Rents and prices for goods and services are not based on the property taxes businesses pay. Landlords charge rents based on what the market allows them to charge (buildings that have avoided reassessment are not cheaper to rent than similar buildings that have been reassessed). Disneyland has raised its ticket prices 809% since 1978 even though their property taxes have remained virtually the same. The price of gas is not based on what Chevron pays in property taxes. The bottom line is that there is no evidence that Prop. 13 loopholes for commercial property have benefited renters or consumers. In fact they have led to increases in other taxes and fees that hurt individuals and small businesses.
How much money would be raised by closing the loopholes? What would that money be used for?
A recent study by USC Program for Environmental & regional Equity found that California could collect an estimated $9 billion more a year if we closed the reassement loophole for commercial properties.
Currently, property taxes go to school districts, cities, counties and special districts that use the funding for K-12 education; local services like parks, libraries, police and fire; roads and other infrastructure, and community colleges. We propose to use increased revenue for the same things our property taxes go to now: increased funding for schools and local services.
We already passed Prop 30, why do we need more revenue?
Proposition 30 was a step in the right direction, raising $6 billion for education and needed services. For the first time in many years, California schools did not face more cuts. But the unfortunate reality is that since many big corporations and wealthy commercial property owners have exploited loopholes in the law, we’ve been under-investing in schools and essential services for years. Proposition 30 is a temporary measure, with the sales taxes expiring in 2016 and the income taxes expiring in 2018.
In addition to Proposition 30, we need a permanent solution that closes commercial property tax loopholes, levels the playing field for businesses and provides additional funding for public schools, the social safety net, community colleges and other needed services.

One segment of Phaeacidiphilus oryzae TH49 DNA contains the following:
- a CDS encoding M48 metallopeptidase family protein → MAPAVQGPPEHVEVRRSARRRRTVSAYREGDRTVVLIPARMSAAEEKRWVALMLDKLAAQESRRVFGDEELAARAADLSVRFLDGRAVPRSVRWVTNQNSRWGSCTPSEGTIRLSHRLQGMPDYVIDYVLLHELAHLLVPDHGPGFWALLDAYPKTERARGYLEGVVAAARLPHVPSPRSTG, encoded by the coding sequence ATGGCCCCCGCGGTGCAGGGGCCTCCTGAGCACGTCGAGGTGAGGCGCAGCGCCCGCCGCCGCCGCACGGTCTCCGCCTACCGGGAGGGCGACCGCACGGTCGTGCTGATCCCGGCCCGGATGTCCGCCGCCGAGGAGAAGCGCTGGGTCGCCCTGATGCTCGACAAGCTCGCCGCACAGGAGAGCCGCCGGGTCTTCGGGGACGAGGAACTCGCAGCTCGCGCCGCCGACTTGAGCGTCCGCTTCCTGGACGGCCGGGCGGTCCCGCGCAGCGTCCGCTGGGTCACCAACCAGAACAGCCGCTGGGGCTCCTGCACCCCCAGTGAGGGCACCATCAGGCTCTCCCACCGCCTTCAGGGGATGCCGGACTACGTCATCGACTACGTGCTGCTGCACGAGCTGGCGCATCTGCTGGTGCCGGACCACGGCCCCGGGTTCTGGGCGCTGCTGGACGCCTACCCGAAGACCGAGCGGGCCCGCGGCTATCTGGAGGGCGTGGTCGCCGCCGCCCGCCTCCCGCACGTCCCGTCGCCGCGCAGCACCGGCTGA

How long would it take for the reform to happen?
Reassessing corporate properties wouldn’t happen overnight. It would take about 4 years to bring corporate properties to current market value and start collecting the full $9 billion for California.
What if California cut spending on government jobs and pensions? Couldn’t we find the funding we need if we cut government waste?
State employees — the vast majority of whom are middle-income workers — only account for about 25% of the budget. While improving government efficiency is a worthwhile goal, cuts to state jobs will not create the necessary resources to strengthen schools and public services — and would likely result in the further deterioration of services we all rely on.
Many big corporations and wealthy commercial property owners have spent the past 30 years exploiting the law to avoid paying their fair share. This has hurt public services, but it has also had an adverse impact on new businesses and start-ups that must compete against them. We’re seeking to restore fundamental fairness to help us improve services and create a level playing field.
What is the Make It Fair Campaign?
Make It Fair is a coalition of community, faith-based, civil rights and labor groups all working together to find solutions for the problems in our state caused by the lack of funding for public education and other services we all use, while also leveling the playing field for small and large, old and new businesses in California.